Tag:Oklahoma State
Posted on: February 28, 2012 12:41 pm
Edited on: March 14, 2012 11:29 pm
 

Top 10: The spring's most significant QB battles

Last year at this time, one of the more intriguing quarterback battles in college football was seeing which QB at Alabama would take over for the departing Greg McElroy. Turns out, the guy who won the job, A.J. McCarron, would help his team to the BCS title. It's probably a stretch to think that another first-year starting, scrapping to win some QB derby this spring will be able to lead his team to a national title, but you never know. This week's Top 10: the most significant QB battles of the spring in college football.

1-Oregon - Bryan Bennett vs. Marcus Mariota: Darron Thomas' surprising decision to jump to the NFL left a lot of folks scratching their heads. Some speculated that Thomas' move was prompted because he feared he might get overtaken in the spring by Bennett, who was impressive in his time playing while the Ducks starter was sidelined by injury. Thomas dismissed those rumors when I spoke to him a few days ago in Indy, saying there was no truth to them, and that he left because he was ready for competition at the next level. Thomas leaves behind an explosive offense with a dynamic group of backs and receivers, led by Kenjon Barner and budding star De'Anthony Thomas. Thomas praised both young QBs for their arms and their feet, saying both are good fits in Chip Kelly's system. Both are faster than Thomas and sources around the Duck program say both are more accurate than Thomas too. However, it's the experience and decision-making in this warp-speed attack that is hard to get a read on. Bennett, who completed 54 percent of his passes with a 6-0 TD-INT ratio and ran for 200 yards in a few games at midseason, is the favorite, but don't write off the 6-4 Mariota, a late-bloomer as a recruit, who has generated a lot of buzz among his teammates. He's seen as a guy who'll look to throw more than Bennett, we're told. This should be a legit BCS title contender if Bennett and/or Mariota are as advertised.

2-Boise State - Joe Southwick vs. Grant Hedrick vs. Nick Patti vs. Jimmy Laughrea: All Kellen Moore did was win more than any starting QB in college football history. But this program has proven to be bigger than one coach or one assistant or any player, but no doubt the four-year starter will be really missed. The guy was an all-time great. Southwick, a junior, who is about the same size as Moore, has been tabbed as the frontrunner by new OC Robert Prince. Hedrick is coming off knee surgery and also has been in the program for a while. The wildcard in this race is Patti, a shorter kid from Orlando with a very good arm and outstanding feet. Lots of coaches were impressed by his skills but just were turned off by his 5-11ish frame. He enrolled early and will be a factor here.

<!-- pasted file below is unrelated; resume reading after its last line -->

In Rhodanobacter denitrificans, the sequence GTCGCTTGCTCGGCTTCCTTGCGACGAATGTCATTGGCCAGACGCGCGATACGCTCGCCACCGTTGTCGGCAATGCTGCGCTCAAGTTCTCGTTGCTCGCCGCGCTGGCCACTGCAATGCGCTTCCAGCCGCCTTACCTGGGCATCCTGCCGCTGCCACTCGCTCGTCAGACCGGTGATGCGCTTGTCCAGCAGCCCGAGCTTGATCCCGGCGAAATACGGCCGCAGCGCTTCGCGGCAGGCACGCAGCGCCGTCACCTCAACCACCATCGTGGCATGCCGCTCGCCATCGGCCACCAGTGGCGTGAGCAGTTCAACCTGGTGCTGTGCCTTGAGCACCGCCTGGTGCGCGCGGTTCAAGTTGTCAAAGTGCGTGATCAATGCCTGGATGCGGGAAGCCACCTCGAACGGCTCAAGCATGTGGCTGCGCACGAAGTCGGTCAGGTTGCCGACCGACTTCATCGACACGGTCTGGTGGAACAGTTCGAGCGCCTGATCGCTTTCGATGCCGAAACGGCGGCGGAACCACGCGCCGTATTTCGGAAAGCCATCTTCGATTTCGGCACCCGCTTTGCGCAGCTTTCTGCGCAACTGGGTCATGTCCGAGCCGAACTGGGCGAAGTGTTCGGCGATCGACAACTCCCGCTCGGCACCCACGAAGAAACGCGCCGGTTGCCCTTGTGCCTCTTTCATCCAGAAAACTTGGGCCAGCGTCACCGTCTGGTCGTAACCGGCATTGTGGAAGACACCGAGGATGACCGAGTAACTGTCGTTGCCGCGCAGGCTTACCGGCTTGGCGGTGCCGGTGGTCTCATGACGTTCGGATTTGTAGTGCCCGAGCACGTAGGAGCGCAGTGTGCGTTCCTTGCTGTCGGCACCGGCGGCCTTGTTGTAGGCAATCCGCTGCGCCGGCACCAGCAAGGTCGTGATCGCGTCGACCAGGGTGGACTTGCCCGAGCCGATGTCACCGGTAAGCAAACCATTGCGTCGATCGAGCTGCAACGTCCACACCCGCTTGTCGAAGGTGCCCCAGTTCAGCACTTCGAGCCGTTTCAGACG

3-Notre Dame - Tommy Rees vs. Andrew Hendrix vs. Everett Golson vs. Gunner Kiel: The Irish should have their best front seven in years but how much more efficient can their offense be, especially without go-to receiver Mike Floyd? Rees has the most experience, but has struggled quite a bit and looks like he'll get overtaken this year. Hendrix saw some action last year as more of a change up because of his running ability. He also has a much stronger arm than Rees. As I've said a few times this off-season, Brian Kelly is sky high on Golson, a shorter QB from South Carolina, who redshirted in 2011. The 5-11 Golson, a dual-threat QB, could bring that much-needed spark to the ND offense. Kiel, an early enrollee, comes to South Bend with the biggest recruiting hype of the bunch, but several QB coaches who worked with the Indiana native last summer came away skeptical about how competitive he is and whether he has the moxie to be an elite QB.

4-Stanford - Brett Nottingham vs. Josh Nunes vs. Robbie Picazo vs. Kevin Hogan vs. Evan Crower:Andrew Luck arrived at Stanford while the program was among the worst in major college football. In his last two seasons, the Cardinal won 23 games. He was special. It'll be impossible to replace him. Stanford has a long list of guys vying for the job. Nottingham, a redshirt soph, is the frontrunner. I'm told he has the best arm of the bunch. He played in six games in 2011, although only threw eight passes. Nunes and Picazo are juniors while Hogan and Crower are freshmen. Coach David Shaw said at his pre-spring press conference he will try and divide reps in the first part of Stanford's spring session equally.